A suspicious trade
The author is the financial team head of the JoongAng Ilbo.
The stock investments of public officials have never been quite so controversial. This is the story about Constitutional Court Justice-nominee Lee Mi-sun and her husband Oh Choong-jin, who is also a lawyer. Do they deserve criticism for their investments or are these simply “allegations based on false facts and excessive personal attacks,” as Oh claims?
First of all, there is nothing wrong with investing in stocks. It is not problem to invest 3.5 billion won ($3 million), a relatively large sum. In a market economy system, anyone is free to choose stock investments based on independent judgment and accountability. But I am not convinced that Lee was not aware of the details of the stock transactions. Let’s say that her husband was in charge of buying and selling stocks. It still is hard to believe that she was indifferent to the value or profit rate of an account involving hundreds of millions won.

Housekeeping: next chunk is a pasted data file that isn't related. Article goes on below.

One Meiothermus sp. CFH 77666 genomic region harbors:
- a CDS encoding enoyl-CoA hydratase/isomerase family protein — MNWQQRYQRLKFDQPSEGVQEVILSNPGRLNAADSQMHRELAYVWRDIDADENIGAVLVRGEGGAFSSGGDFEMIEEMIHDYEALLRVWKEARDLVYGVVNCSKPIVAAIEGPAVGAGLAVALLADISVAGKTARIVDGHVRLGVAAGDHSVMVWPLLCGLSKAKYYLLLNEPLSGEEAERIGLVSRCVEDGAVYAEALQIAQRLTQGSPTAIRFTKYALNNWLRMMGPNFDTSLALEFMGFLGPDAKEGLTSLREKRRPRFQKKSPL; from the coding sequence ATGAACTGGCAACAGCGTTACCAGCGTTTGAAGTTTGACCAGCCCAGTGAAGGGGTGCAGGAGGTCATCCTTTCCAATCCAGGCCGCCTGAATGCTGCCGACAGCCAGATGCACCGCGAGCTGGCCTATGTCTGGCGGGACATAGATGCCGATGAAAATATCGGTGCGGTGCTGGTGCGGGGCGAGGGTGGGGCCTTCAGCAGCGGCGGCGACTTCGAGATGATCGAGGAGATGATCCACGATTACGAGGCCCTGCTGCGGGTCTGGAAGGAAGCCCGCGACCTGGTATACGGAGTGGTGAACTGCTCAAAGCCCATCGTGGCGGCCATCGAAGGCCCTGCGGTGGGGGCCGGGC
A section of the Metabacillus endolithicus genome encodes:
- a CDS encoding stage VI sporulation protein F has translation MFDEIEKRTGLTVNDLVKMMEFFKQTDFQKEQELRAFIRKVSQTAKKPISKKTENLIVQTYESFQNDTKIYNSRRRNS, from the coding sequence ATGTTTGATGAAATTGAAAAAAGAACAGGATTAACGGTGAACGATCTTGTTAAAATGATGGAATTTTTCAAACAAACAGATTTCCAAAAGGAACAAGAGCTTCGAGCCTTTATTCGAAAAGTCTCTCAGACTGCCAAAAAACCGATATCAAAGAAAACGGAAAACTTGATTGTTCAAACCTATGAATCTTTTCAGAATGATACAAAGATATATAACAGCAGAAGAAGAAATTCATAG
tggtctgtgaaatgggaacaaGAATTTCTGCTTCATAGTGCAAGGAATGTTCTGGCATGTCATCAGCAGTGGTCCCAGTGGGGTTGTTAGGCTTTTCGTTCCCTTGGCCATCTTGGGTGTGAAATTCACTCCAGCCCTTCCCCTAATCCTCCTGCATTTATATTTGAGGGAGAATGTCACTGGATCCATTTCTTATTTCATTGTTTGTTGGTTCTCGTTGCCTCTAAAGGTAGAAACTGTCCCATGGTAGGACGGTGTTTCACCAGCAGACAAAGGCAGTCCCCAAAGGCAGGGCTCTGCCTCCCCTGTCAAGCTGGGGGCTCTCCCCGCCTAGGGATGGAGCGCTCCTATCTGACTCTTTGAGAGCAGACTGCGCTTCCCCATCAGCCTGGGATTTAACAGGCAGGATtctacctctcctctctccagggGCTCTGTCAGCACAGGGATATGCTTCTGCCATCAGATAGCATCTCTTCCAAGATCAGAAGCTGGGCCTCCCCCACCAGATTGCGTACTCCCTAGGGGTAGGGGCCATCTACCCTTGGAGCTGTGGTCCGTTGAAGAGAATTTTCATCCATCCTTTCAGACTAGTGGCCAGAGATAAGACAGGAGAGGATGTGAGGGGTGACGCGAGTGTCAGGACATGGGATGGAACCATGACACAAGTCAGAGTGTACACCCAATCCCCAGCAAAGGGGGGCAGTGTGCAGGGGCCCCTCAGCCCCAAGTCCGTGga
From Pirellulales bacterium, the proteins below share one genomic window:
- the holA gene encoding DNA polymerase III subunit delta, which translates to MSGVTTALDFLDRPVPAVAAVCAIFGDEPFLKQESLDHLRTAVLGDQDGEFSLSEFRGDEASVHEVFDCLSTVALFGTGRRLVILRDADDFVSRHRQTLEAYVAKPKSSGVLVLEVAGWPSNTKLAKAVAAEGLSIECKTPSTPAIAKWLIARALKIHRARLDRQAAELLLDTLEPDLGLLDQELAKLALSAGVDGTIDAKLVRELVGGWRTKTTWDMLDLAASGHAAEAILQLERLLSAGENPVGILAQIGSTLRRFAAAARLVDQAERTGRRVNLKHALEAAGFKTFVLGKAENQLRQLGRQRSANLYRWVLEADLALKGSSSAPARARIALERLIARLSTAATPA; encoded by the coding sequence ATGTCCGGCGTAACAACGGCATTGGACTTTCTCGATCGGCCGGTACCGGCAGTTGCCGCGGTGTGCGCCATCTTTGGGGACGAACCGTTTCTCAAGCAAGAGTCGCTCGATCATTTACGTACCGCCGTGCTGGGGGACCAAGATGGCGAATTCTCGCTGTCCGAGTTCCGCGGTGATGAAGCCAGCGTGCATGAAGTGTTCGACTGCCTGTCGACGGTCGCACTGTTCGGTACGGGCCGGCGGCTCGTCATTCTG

If there is nothing wrong with their stock investments, as Oh claims, why did he use an account under his wife’s name? There is a possibility that he aimed to evade taxes. As the financial income tax on the capital gains of large stockholders is levied on an individual basis, the couple can save on taxes if they split their accounts into two.
If they used undisclosed inside information, that is a serious issue. Insider trading is a serious crime that hurts the fairness of the market. Under the current Capital Market Act, it is punishable by up to life in prison. Most suspicious are their transactions in March and April 2018 — before and after the suspension of transaction on Sam Kwang Glass, a subsidiary of the OCI Group. The company called a shareholders meeting on March 13 and released its settlement of accounts two days later.
Then, on March 22, information that negatively affected the company’s stock price was made public. It said that an accounting firm in charge of an external audit did not submit the report by the deadline set by the law. On March 29, an audit report confined to its inventory asset assessment was submitted. As a result, its stock transactions were suspended for two days and the company was designated for supervision. The stock price that had risen to 60,000 won ($53) fell to 30,000 won per share. Oh sold the stocks when their price was high and repurchased them when the price fell. On his Facebook, he wrote, “If I had used undisclosed information, I would have sold all the stocks I had before the suspension of transactions.” I want to ask whether it was purely luck, skill or inside information that Oh traded stocks with perfect timing.
JoongAng Ilbo, April 15, Page 29